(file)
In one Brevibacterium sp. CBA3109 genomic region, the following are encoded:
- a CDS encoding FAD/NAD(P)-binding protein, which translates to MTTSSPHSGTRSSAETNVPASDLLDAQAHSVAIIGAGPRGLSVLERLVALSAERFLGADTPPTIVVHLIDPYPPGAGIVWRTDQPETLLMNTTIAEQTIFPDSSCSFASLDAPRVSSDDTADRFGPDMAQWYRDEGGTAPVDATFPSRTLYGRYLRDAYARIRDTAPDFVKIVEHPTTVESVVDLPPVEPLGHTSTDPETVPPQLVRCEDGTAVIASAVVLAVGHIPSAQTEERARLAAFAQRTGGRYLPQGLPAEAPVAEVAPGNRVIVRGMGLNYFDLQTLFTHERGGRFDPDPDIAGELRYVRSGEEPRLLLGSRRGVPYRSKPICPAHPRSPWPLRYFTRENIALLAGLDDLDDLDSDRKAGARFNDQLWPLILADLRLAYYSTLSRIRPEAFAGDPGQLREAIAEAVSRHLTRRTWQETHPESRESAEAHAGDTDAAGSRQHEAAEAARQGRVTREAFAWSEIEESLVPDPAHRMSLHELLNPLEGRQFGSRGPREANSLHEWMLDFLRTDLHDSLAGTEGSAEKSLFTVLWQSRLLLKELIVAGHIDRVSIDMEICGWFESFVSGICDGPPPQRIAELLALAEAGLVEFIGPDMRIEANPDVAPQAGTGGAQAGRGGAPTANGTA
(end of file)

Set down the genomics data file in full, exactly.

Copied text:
In one Brevibacterium sp. CBA3109 genomic region, the following are encoded:
- a CDS encoding FAD/NAD(P)-binding protein, which translates to MTTSSPHSGTRSSAETNVPASDLLDAQAHSVAIIGAGPRGLSVLERLVALSAERFLGADTPPTIVVHLIDPYPPGAGIVWRTDQPETLLMNTTIAEQTIFPDSSCSFASLDAPRVSSDDTADRFGPDMAQWYRDEGGTAPVDATFPSRTLYGRYLRDAYARIRDTAPDFVKIVEHPTTVESVVDLPPVEPLGHTSTDPETVPPQLVRCEDGTAVIASAVVLAVGHIPSAQTEERARLAAFAQRTGGRYLPQGLPAEAPVAEVAPGNRVIVRGMGLNYFDLQTLFTHERGGRFDPDPDIAGELRYVRSGEEPRLLLGSRRGVPYRSKPICPAHPRSPWPLRYFTRENIALLAGLDDLDDLDSDRKAGARFNDQLWPLILADLRLAYYSTLSRIRPEAFAGDPGQLREAIAEAVSRHLTRRTWQETHPESRESAEAHAGDTDAAGSRQHEAAEAARQGRVTREAFAWSEIEESLVPDPAHRMSLHELLNPLEGRQFGSRGPREANSLHEWMLDFLRTDLHDSLAGTEGSAEKSLFTVLWQSRLLLKELIVAGHIDRVSIDMEICGWFESFVSGICDGPPPQRIAELLALAEAGLVEFIGPDMRIEANPDVAPQAGTGGAQAGRGGAPTANGTA